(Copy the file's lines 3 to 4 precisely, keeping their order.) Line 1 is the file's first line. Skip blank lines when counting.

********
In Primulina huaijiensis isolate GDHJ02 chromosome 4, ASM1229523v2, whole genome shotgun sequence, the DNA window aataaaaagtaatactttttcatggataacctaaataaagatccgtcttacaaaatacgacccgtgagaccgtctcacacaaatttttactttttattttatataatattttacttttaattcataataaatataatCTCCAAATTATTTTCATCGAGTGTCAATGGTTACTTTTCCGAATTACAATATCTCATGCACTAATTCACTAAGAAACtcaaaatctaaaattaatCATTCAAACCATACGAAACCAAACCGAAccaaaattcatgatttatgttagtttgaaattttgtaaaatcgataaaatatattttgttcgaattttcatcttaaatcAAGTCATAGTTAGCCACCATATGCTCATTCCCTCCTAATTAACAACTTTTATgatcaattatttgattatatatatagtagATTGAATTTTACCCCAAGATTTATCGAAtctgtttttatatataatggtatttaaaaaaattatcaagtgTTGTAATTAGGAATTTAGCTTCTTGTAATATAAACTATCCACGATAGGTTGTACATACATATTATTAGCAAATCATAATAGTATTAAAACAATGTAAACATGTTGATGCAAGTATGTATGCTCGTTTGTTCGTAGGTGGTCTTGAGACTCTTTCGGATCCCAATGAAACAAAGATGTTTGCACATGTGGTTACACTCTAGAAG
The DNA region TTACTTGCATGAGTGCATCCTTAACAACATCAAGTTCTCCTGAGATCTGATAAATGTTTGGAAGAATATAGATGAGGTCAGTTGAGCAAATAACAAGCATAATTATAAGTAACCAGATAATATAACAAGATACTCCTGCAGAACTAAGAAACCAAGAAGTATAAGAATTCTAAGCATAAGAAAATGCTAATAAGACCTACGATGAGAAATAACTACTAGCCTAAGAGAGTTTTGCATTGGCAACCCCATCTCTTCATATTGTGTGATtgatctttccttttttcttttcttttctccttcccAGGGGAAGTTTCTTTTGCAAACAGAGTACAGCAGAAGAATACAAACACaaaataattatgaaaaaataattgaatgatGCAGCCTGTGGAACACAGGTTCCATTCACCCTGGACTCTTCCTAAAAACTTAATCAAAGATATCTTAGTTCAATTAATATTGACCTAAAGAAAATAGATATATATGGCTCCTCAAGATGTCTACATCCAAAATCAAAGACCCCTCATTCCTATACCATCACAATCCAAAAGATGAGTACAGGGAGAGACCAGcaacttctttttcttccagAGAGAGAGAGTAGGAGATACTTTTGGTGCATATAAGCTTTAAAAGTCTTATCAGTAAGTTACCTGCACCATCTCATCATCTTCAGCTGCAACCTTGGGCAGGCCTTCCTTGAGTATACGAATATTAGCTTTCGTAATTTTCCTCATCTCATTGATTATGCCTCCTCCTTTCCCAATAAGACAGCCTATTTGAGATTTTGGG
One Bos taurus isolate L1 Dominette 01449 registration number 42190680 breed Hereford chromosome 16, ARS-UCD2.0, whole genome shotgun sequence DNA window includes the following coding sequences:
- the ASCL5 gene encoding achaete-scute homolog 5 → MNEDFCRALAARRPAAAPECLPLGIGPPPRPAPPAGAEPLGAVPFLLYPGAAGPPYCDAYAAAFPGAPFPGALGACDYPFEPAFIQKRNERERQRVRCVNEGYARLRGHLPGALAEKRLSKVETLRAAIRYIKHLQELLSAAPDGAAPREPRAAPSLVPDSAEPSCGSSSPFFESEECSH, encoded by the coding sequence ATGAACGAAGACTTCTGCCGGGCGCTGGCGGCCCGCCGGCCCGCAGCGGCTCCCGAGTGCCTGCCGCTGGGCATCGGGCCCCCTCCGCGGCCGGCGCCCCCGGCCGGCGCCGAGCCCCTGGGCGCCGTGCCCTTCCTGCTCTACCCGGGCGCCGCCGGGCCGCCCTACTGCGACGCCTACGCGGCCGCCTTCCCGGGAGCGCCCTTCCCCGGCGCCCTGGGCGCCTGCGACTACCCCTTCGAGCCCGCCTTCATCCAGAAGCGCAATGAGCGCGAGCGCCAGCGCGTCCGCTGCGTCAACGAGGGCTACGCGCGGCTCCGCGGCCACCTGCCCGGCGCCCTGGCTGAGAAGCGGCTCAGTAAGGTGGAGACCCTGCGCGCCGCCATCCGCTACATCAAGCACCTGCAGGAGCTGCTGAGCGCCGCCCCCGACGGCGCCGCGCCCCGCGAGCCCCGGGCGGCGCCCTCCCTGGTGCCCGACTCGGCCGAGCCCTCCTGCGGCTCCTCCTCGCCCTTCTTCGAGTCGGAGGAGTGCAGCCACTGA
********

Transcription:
One Bos taurus isolate L1 Dominette 01449 registration number 42190680 breed Hereford chromosome 16, ARS-UCD2.0, whole genome shotgun sequence DNA window includes the following coding sequences:
- the ASCL5 gene encoding achaete-scute homolog 5 → MNEDFCRALAARRPAAAPECLPLGIGPPPRPAPPAGAEPLGAVPFLLYPGAAGPPYCDAYAAAFPGAPFPGALGACDYPFEPAFIQKRNERERQRVRCVNEGYARLRGHLPGALAEKRLSKVETLRAAIRYIKHLQELLSAAPDGAAPREPRAAPSLVPDSAEPSCGSSSPFFESEECSH, encoded by the coding sequence ATGAACGAAGACTTCTGCCGGGCGCTGGCGGCCCGCCGGCCCGCAGCGGCTCCCGAGTGCCTGCCGCTGGGCATCGGGCCCCCTCCGCGGCCGGCGCCCCCGGCCGGCGCCGAGCCCCTGGGCGCCGTGCCCTTCCTGCTCTACCCGGGCGCCGCCGGGCCGCCCTACTGCGACGCCTACGCGGCCGCCTTCCCGGGAGCGCCCTTCCCCGGCGCCCTGGGCGCCTGCGACTACCCCTTCGAGCCCGCCTTCATCCAGAAGCGCAATGAGCGCGAGCGCCAGCGCGTCCGCTGCGTCAACGAGGGCTACGCGCGGCTCCGCGGCCACCTGCCCGGCGCCCTGGCTGAGAAGCGGCTCAGTAAGGTGGAGACCCTGCGCGCCGCCATCCGCTACATCAAGCACCTGCAGGAGCTGCTGAGCGCCGCCCCCGACGGCGCCGCGCCCCGCGAGCCCCGGGCGGCGCCCTCCCTGGTGCCCGACTCGGCCGAGCCCTCCTGCGGCTCCTCCTCGCCCTTCTTCGAGTCGGAGGAGTGCAGCCACTGA